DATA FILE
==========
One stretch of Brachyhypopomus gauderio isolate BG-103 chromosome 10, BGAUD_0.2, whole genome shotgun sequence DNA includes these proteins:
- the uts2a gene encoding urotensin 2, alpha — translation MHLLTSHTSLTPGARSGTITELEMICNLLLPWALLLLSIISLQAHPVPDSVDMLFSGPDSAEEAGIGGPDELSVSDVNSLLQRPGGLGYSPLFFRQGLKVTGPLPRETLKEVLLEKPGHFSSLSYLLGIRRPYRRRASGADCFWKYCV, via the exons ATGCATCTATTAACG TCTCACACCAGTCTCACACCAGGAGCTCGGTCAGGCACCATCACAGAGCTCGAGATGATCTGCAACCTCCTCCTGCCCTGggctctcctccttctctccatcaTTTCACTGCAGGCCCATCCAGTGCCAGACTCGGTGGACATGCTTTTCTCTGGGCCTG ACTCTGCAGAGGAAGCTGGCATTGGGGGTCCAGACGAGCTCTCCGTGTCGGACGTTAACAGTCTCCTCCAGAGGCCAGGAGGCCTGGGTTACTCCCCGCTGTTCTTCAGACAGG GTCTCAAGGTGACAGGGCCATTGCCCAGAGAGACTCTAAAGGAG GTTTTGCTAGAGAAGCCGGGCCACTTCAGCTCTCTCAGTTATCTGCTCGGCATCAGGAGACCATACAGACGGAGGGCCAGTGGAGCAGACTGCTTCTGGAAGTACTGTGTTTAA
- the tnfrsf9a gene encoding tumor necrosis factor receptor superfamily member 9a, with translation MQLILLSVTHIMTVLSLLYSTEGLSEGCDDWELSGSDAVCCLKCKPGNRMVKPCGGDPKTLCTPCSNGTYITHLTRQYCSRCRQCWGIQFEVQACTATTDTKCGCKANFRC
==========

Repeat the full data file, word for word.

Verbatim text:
One stretch of Brachyhypopomus gauderio isolate BG-103 chromosome 10, BGAUD_0.2, whole genome shotgun sequence DNA includes these proteins:
- the uts2a gene encoding urotensin 2, alpha — translation MHLLTSHTSLTPGARSGTITELEMICNLLLPWALLLLSIISLQAHPVPDSVDMLFSGPDSAEEAGIGGPDELSVSDVNSLLQRPGGLGYSPLFFRQGLKVTGPLPRETLKEVLLEKPGHFSSLSYLLGIRRPYRRRASGADCFWKYCV, via the exons ATGCATCTATTAACG TCTCACACCAGTCTCACACCAGGAGCTCGGTCAGGCACCATCACAGAGCTCGAGATGATCTGCAACCTCCTCCTGCCCTGggctctcctccttctctccatcaTTTCACTGCAGGCCCATCCAGTGCCAGACTCGGTGGACATGCTTTTCTCTGGGCCTG ACTCTGCAGAGGAAGCTGGCATTGGGGGTCCAGACGAGCTCTCCGTGTCGGACGTTAACAGTCTCCTCCAGAGGCCAGGAGGCCTGGGTTACTCCCCGCTGTTCTTCAGACAGG GTCTCAAGGTGACAGGGCCATTGCCCAGAGAGACTCTAAAGGAG GTTTTGCTAGAGAAGCCGGGCCACTTCAGCTCTCTCAGTTATCTGCTCGGCATCAGGAGACCATACAGACGGAGGGCCAGTGGAGCAGACTGCTTCTGGAAGTACTGTGTTTAA
- the tnfrsf9a gene encoding tumor necrosis factor receptor superfamily member 9a, with translation MQLILLSVTHIMTVLSLLYSTEGLSEGCDDWELSGSDAVCCLKCKPGNRMVKPCGGDPKTLCTPCSNGTYITHLTRQYCSRCRQCWGIQFEVQACTATTDTKCGCKANFRC